Bretton Woods Committee Members Play Advisory Role in IMF Exceptional Access Lending Framework Reforms

The Washington Post


On January 20th, 2016, the IMF Executive Board approved reforms to the IMF’s exceptional access lending framework as part of a multi-year work program in which the IMF staff is reassessing its lending practices around sovereign debt. These recently approved reforms were initially put forward in a 2015 staff paper “The Fund’s Lending Framework and Sovereign Debt – Further Considerations,” and notably eliminate the “systemic risk exemption” that was introduced to the framework in 2010.

As indicated in the recent IMF press release announcing the decision, “IMF staff consulted with numerous stakeholders, including market participants, in the course of its work on the reforms,” including a cross-section of the Committee’s private sector leaders, policy experts, and academics. Last year (February 2015), a group of approximately 25 Bretton Woods Committee members held a private roundtable discussion with senior International Monetary Fund (IMF) officials – including IMF General Counsel Sean Hagan and then Economic Counsellor, Olivier Blanchard – to reassess the IMF’s role in sovereign debt crises. The roundtable was moderated by William R. Rhodes and the dialogue specifically focused on the proposals floated by IMF staff in its June 2014 report to reform the Fund’s exceptional access framework and eliminate the systemic exemption established in 2010.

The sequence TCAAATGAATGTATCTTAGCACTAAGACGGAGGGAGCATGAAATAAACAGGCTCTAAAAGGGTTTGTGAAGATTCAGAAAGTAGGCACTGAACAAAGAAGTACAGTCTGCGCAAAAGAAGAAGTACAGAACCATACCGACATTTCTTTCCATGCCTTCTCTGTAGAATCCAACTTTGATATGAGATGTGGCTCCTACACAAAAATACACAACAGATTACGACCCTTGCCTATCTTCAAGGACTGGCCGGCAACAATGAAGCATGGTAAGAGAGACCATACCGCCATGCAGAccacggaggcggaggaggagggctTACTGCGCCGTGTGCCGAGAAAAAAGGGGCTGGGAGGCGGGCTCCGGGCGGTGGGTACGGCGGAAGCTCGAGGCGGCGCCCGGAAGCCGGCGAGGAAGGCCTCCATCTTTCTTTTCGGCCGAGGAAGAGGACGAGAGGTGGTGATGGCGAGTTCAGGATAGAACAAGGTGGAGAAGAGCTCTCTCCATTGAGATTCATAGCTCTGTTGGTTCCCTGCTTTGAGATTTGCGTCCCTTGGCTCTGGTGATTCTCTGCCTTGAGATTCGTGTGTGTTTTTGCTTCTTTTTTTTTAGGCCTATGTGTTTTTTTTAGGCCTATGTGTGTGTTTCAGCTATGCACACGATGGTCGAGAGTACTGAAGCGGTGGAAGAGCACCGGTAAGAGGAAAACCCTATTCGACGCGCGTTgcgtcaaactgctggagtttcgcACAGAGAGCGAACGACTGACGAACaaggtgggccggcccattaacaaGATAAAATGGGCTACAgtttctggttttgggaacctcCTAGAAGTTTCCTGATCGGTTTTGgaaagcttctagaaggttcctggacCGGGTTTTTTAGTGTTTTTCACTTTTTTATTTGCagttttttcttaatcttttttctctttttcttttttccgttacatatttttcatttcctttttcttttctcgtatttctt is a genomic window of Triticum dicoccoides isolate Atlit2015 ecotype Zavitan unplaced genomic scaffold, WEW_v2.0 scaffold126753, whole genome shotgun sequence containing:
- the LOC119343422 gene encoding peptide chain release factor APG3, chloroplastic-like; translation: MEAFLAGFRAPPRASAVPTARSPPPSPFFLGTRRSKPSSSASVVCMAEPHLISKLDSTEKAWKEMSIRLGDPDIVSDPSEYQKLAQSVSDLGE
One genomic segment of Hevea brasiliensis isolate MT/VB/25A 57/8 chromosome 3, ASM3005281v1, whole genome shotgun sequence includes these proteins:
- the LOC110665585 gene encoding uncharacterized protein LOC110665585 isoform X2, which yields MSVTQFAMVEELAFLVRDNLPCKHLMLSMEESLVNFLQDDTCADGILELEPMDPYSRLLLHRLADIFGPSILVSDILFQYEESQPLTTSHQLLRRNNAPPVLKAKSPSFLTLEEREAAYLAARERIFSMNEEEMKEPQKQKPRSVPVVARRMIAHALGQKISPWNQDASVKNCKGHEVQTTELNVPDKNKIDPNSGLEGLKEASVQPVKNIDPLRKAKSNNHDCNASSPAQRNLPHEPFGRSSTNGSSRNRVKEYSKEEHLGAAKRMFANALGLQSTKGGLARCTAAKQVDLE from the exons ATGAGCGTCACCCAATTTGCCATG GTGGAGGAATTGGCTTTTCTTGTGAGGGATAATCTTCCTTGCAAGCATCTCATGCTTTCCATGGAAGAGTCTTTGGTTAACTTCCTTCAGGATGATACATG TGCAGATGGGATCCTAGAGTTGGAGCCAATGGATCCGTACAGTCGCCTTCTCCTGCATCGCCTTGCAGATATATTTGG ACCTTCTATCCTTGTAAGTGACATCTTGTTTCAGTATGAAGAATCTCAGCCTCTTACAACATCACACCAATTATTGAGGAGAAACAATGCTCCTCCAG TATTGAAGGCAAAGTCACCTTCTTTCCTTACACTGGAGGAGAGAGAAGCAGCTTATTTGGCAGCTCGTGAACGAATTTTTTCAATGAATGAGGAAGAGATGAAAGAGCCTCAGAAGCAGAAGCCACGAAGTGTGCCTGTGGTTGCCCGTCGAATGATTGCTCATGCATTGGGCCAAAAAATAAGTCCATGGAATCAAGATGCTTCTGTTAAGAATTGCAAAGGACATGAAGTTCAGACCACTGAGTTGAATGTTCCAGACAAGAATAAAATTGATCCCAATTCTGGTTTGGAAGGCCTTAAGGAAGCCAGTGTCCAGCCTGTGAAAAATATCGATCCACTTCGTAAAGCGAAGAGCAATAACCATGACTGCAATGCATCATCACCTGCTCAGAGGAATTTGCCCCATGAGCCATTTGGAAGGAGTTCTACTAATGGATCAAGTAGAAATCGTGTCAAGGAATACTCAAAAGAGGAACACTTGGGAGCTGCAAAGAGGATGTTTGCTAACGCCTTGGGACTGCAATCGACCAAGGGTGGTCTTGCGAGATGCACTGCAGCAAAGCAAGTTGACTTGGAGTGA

The Committee looks forward to continuing to engage with the Fund in an advisory capacity as it moves into the final stage of its work program on sovereign debt restructuring and considers issues relating to debtor-creditor engagement, including the Fund’s lending into arrears policy.

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